What happens when an exhibition does not reflect an artist’s breadth of thinking? In his first New York exhibition in three years, Cory Arcangel shows nine works presented on as many flatscreen televisions, which have been rotated from landscape to portrait format and are accompanied by clutters of cables connecting them to media players. All part of the series Lakes (2013–4), they are each different iterations of the same work: a digital image that the artist transformed using a ‘lake’ Java applet (a small bit of code that gives an effect of a reflection in water, doubling the image in a blurry way). The images – Puff Daddy boarding a jet (Diddy / Lakes, 2013), an Instagram of Larry David and Skrillex (Creative Class / Lakes, 2014), a foot in running shoes against a wood floor (Asshole 2 / Lakes, 2014) – are almost interchangeable in their mix of pop culture and consumer products (there’s also a pair of snazzy sunglasses).
The clunky lake effect makes all of the either hi- or low-res images – culled from the Internet or the artist’s own files – seem uniformly outdated. It’s a look Arcangel excels at, and while visualising obsolescence is an interesting theme for an artist who seems able to overcome any malfunction in old videogames, this series of works does not examine the banal but actually becomes it. (Appropriate, then, that the day I visited Arcangel’s show I saw televisions turned sideways in three other shows.)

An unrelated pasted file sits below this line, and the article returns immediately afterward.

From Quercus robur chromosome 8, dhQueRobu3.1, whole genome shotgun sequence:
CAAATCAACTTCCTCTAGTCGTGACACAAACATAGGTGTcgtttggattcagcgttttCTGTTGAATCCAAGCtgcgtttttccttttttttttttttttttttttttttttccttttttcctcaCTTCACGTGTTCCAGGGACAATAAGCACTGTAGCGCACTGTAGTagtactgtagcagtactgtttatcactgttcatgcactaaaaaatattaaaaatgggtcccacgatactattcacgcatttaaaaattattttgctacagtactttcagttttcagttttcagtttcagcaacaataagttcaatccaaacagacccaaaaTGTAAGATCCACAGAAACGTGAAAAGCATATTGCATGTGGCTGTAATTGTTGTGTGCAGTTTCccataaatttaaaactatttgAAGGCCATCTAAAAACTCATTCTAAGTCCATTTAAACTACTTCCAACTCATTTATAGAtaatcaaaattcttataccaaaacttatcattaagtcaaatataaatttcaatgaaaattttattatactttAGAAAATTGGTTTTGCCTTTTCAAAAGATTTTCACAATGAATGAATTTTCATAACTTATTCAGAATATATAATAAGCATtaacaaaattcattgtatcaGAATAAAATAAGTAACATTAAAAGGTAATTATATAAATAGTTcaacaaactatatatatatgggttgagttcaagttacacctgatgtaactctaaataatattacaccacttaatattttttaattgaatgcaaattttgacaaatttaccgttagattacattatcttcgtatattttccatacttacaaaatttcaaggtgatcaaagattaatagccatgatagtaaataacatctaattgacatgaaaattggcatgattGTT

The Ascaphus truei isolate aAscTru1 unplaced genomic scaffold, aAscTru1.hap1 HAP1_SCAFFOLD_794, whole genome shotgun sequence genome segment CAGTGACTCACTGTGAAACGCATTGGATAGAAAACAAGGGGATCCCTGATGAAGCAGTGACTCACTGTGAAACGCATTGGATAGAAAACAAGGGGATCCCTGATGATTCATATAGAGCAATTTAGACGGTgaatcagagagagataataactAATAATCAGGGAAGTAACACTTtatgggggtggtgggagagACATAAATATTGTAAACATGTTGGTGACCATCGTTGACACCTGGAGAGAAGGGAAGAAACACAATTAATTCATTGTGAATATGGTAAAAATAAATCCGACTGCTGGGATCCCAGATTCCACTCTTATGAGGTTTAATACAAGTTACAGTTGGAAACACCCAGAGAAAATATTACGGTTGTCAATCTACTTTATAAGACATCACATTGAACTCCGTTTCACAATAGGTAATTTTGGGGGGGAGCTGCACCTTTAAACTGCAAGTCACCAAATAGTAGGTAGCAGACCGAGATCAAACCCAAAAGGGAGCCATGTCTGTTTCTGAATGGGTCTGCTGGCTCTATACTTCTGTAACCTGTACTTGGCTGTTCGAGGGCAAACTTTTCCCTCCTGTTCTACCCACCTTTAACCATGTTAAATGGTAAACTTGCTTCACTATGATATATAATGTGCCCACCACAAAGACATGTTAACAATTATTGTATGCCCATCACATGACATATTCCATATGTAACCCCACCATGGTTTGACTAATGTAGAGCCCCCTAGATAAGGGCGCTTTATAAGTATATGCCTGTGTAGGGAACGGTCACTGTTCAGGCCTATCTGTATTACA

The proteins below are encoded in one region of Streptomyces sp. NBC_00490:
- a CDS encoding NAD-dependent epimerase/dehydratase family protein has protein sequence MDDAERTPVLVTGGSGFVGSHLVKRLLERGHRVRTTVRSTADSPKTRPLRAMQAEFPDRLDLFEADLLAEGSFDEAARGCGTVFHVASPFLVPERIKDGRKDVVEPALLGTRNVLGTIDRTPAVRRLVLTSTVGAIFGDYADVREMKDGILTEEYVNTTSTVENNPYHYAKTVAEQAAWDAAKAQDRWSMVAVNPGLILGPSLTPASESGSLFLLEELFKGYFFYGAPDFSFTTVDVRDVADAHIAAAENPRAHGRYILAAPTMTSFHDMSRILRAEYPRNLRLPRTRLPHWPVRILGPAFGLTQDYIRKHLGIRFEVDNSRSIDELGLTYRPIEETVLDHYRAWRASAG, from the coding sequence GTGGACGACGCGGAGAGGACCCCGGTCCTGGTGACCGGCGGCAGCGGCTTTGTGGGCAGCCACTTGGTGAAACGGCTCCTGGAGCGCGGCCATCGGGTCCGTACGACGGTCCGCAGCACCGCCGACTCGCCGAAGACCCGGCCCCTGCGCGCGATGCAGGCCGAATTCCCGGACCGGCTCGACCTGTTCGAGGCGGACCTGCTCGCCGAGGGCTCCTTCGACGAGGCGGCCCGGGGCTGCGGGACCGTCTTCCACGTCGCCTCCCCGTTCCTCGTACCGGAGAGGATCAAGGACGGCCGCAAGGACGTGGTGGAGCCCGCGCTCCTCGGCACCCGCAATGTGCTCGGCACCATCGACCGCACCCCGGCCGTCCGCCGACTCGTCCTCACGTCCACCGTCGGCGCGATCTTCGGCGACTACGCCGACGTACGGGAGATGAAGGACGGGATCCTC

Sameness is not always a weakness, but it is here. An exhibition including works that reflect the range of Arcangel’s technological capabilities would better demonstrate the complex ways in which he thinks about technology. Pro Tools, his 2011 solo show at the Whitney Museum of American Art, was just that: it included Arcangel’s now-iconic messing with videogames and a series of prints that tinkered with Photoshop to create colourful abstractions from the software’s gradient tool. They are simple to describe, almost like an elevator pitch (‘just the clouds from Super Mario Bros. moving across the screen!’), but they are also considered pieces that show a sophisticated and witty approach to the optical unconscious of technology.
Could the same be said of Lakes? Maybe. Like the Photoshop prints, Lakes offers a straightforward use of commonplace technology exaggerated for effect. But while earlier works, such as Arcangel’s ‘self-playing’ bowling games, raise questions about the physicality of absence, and the Photoshop prints make direct reference to the history of abstract painting, the Lakes series is a body of works that, like Narcissus looking at his own image in the water, is stuck in the loop of addressing little beyond its own terms of production.
This article was first published in the December 2014 issue.